Do you have a flaky, scaly or itchy scalp? Here’s what may be causing it

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Here’s an unexpected health concern that stems from the coronavirus pandemic: A flaky, scaly and sometimes itchy scalp.

“Since the pandemic began, people who never had scalp issues before suddenly experienced dandruff or an itchy scalp, an excessively oily scalp and pimples or acne on their scalp,” says Singapore-based trichologist Kim Fong.

That’s because stress plays a role in our scalp’s health, Fong says – and who has not faced increased stress since Covid-19 began?

Andrea Clark, a trichologist and hairstylist who works in Hong Kong and Australia, regularly sees clients, men and women of all ages, with dandruff – one of three common scalp conditions.

People with dandruff often they believe it is caused by a dry scalp when it is actually oily. An overgrowth of a type of yeast called Malassezia is the cause – it helps skin cells grow and reach the surface much faster than the normal 28 to 30 days.

Seborrheic dermatitis, also known as eczema, is an inflammatory skin disorder that also affects the face and torso. According to Clark, the problem presents as yellow, flaky scales.

It affects the areas around the front of the scalp rich in sebaceous glands and the skin is often itchy and red. The cause of this condition isn’t known, but Clark says genetics may play a part.

“Psoriasis is another problem that can affect the scalp,” she says. “The scales are usually dry and silvery and the skin is red and inflamed. Itching isn’t a normal feature of psoriasis but it can be. Psoriasis is quite common and is often triggered by stress. Sufferers tend to have a genetic predisposition to it.”

Of the three conditions, Clark says that dandruff is the easiest to control using products recommended by a trichologist, barber or hairstylist. Seborrheic dermatitis and psoriasis require special topical creams and a consultation with a general practitioner, dermatologist or pharmacist.

Common causes of scalp conditions

If you are among those who have those unsightly flecks of skin sprinkling your shoulders, certain lifestyle and environmental factors may compound it, Fong says. Eating an unhealthy diet and using the wrong hair products are two common culprits.

The climate you live in also affects scalp health, says Ceavier Lam, a trichologist at Svenson Hair Centre in Hong Kong.

“Living in a hot, humid place causes the sebaceous glands in your scalp to work overtime, thus causing a build-up of excess oil, dead skin cells and bacteria on the skin. If you live in a cold, wintry climate, you may experience a dry scalp and notice an excessive shedding of dry, dead skin.”

Clark says dandruff may also be triggered by allergens in certain hair products, excessive perspiration on the scalp and infrequent shampooing.

How to treat dandruff

To minimise the itching, flaking, shedding and discomfort dandruff causes, it’s important to keep your scalp clean and to follow healthy lifestyle habits.

Here are a few ways to take charge:

1. Massage your scalp

Once- or twice-weekly massages can improve blood circulation in the scalp, boosting hair cell activity and production within the hair follicles, says Fong.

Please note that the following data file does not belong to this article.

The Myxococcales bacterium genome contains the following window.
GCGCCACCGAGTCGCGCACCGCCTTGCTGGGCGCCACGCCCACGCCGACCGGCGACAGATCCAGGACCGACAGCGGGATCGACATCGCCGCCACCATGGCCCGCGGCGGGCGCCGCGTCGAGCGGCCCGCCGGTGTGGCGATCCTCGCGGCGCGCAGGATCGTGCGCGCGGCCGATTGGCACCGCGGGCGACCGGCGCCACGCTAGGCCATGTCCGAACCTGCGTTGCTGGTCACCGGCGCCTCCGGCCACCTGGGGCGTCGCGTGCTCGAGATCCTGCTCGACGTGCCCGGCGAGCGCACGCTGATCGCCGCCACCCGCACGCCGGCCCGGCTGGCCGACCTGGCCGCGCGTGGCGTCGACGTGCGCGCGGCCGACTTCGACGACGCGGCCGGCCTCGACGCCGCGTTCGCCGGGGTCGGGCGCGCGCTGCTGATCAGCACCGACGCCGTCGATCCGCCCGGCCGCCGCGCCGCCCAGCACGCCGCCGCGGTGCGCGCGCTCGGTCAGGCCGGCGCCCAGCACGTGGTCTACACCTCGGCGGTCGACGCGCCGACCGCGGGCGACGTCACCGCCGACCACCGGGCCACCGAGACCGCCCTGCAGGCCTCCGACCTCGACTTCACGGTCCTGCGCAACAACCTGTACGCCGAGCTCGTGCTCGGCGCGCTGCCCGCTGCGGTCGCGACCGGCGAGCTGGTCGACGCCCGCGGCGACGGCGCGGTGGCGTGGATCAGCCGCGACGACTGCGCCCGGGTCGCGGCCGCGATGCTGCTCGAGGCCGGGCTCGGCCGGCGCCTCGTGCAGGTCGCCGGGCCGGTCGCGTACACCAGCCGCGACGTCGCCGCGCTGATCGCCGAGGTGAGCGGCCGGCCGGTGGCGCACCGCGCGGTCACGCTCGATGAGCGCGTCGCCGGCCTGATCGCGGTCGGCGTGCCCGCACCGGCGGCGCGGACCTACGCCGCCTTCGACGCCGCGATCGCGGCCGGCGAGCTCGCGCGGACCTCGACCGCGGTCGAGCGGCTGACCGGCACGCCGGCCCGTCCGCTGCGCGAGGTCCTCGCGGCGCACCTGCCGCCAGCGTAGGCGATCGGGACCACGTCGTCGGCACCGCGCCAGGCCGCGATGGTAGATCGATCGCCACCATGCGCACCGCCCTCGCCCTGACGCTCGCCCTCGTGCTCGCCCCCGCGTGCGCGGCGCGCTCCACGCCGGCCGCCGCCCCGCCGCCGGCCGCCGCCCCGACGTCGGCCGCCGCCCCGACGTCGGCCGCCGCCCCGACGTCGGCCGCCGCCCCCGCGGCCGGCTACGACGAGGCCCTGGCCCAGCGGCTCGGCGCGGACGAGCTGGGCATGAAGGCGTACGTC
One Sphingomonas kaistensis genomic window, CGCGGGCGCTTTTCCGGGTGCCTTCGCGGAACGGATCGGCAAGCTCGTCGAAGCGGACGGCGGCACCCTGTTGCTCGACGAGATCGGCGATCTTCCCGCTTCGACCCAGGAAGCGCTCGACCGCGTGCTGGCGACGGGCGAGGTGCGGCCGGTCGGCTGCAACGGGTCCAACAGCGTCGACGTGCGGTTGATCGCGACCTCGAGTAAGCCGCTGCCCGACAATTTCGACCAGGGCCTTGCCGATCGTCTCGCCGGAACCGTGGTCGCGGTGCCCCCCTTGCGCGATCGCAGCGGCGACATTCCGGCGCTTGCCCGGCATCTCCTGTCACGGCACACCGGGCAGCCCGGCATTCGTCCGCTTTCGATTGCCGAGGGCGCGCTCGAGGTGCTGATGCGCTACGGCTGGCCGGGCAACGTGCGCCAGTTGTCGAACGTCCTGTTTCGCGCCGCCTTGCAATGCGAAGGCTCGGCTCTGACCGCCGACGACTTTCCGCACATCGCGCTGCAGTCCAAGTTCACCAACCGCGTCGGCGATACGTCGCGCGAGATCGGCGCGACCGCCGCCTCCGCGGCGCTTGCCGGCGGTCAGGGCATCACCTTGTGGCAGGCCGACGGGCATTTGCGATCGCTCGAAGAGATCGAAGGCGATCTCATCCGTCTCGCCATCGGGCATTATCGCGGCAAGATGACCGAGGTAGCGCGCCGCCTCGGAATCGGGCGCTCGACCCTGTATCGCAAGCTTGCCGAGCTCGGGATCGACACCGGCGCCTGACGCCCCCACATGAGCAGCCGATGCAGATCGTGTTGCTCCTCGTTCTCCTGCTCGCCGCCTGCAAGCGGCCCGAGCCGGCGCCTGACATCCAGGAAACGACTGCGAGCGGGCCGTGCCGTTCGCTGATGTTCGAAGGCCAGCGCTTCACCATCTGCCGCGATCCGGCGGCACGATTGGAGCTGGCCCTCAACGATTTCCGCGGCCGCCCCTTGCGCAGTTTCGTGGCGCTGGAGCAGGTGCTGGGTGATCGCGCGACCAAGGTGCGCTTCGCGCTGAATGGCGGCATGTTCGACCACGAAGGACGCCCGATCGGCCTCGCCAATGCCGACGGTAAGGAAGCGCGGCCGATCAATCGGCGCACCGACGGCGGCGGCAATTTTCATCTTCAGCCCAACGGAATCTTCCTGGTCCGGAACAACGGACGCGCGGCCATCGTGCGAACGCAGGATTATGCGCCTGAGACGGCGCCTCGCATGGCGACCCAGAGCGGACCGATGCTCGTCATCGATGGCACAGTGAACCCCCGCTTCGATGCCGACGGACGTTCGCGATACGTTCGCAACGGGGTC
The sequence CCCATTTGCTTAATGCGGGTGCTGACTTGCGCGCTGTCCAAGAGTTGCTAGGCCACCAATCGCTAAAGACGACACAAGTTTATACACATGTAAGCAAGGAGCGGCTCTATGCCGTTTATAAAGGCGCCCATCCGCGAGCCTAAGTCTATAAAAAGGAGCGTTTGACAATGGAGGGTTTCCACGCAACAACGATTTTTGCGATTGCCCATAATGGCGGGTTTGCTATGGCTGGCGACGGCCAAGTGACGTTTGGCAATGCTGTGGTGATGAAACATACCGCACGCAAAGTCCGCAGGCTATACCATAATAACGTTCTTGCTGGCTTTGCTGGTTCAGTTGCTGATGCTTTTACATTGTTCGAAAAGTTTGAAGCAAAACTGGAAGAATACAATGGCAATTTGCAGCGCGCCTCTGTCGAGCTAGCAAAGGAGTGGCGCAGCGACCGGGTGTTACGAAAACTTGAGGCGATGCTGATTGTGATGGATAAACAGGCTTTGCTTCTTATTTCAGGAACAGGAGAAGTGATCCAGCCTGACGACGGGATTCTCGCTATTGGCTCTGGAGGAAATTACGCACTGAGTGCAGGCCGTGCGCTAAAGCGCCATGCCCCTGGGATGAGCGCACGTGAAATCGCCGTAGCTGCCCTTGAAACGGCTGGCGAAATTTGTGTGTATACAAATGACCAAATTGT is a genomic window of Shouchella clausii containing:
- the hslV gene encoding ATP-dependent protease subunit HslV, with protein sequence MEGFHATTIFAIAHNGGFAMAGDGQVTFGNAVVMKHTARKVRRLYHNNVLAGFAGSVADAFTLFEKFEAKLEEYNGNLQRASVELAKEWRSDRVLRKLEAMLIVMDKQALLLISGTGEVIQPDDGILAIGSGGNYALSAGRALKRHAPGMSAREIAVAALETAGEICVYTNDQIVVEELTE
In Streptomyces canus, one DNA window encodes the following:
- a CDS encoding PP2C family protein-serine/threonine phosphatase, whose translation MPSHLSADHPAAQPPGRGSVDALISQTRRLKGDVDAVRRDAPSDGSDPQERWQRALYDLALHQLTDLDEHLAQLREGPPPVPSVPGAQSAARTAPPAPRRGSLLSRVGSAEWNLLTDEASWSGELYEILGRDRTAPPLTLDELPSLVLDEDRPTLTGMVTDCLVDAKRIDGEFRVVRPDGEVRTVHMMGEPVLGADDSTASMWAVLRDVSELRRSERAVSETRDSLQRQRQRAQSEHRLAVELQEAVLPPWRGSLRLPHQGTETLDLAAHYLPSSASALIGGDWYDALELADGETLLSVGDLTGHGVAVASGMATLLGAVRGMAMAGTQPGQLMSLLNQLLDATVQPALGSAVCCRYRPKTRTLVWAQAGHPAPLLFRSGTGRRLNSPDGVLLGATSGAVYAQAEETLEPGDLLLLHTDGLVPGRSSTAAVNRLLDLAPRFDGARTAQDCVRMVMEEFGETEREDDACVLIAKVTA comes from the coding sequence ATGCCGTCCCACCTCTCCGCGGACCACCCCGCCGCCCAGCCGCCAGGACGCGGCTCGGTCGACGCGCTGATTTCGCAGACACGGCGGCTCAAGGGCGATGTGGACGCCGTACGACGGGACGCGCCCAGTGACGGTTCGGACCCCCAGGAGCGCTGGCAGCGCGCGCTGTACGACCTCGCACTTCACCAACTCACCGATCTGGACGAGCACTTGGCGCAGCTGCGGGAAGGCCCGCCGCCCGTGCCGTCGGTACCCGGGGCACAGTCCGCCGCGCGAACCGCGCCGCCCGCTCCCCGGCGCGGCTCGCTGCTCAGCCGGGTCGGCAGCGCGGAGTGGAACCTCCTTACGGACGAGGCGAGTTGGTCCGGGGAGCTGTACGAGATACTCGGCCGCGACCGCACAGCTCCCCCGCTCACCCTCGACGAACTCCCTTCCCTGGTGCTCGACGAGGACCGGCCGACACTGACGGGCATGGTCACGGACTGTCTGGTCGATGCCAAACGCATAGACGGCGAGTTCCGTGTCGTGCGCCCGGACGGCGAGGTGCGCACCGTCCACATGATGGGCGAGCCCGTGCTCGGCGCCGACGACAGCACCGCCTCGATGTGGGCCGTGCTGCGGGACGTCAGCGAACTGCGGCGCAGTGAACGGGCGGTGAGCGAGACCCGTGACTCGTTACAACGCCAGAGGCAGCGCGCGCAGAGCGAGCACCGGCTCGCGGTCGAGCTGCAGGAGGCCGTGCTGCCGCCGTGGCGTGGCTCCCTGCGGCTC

“Using an essential oil or a recommended scalp solution, massage your temples, crown, the back of your head, behind your ears and the nape of your neck. Press your fingers firmly onto your scalp and use gentle clockwise motions. Avoid pulling your hair. Each session should not exceed 15 minutes.”

Massaging the scalp also has a de-stressing effect as it helps to release tension, says Lam.

Avoid massaging too frequently – Lam says this may stimulate the sebaceous glands in the scalp, leaving the skin greasy.

2. Cleanse your scalp daily

“Some people think that daily cleansing causes hair loss but that’s not true, because a clean scalp is a healthy scalp,” says Clark.

“Daily cleansing with an anti-dandruff shampoo gets rid of the flakes and prevents them from returning. Once the condition improves, use the anti-dandruff shampoo weekly.”

3. Give yourself a “sacial” (scalp facial)

Clark recommends doing what she calls a “sacial”, or a facial for the scalp, twice a month at home. This includes wetting the hair in the shower and then exfoliating with a gentle scalp scrub.

Next, cleanse with an anti-dandruff shampoo and apply a scalp mask. Use the time while the mask is on to massage your scalp.

After conditioning and towel drying your hair, Clark suggests applying a tonic, like natural witch hazel, to the scalp. Don’t rinse it out, as it has anti-itching and antimicrobial properties.

4. Don’t scratch

As itchy as your scalp may feel, don’t scratch the area because this will only make the problem worse. Instead, Clark says to spray or dab witch hazel onto the itchy spots to help soothe the skin.

5. Apply coconut oil

If you’re looking for an affordable and effective home remedy for dandruff, Clark recommends applying coconut oil to your scalp once a month, leaving it on for 20 minutes. Coconut oil has antibacterial properties, which will keep your scalp in good condition.

6. Live a healthy lifestyle

“Since stress can trigger the shedding that causes dandruff, I’d advise you to try and reduce whatever might be causing you stress and to get sufficient quality sleep every night,” says Clark.

“Keeping your gut healthy is also important, so eat gut-healthy foods, drink plenty of water, avoid sugar and processed foods, and, in some cases, avoid gluten.”

This article was first published in South China Morning Post.

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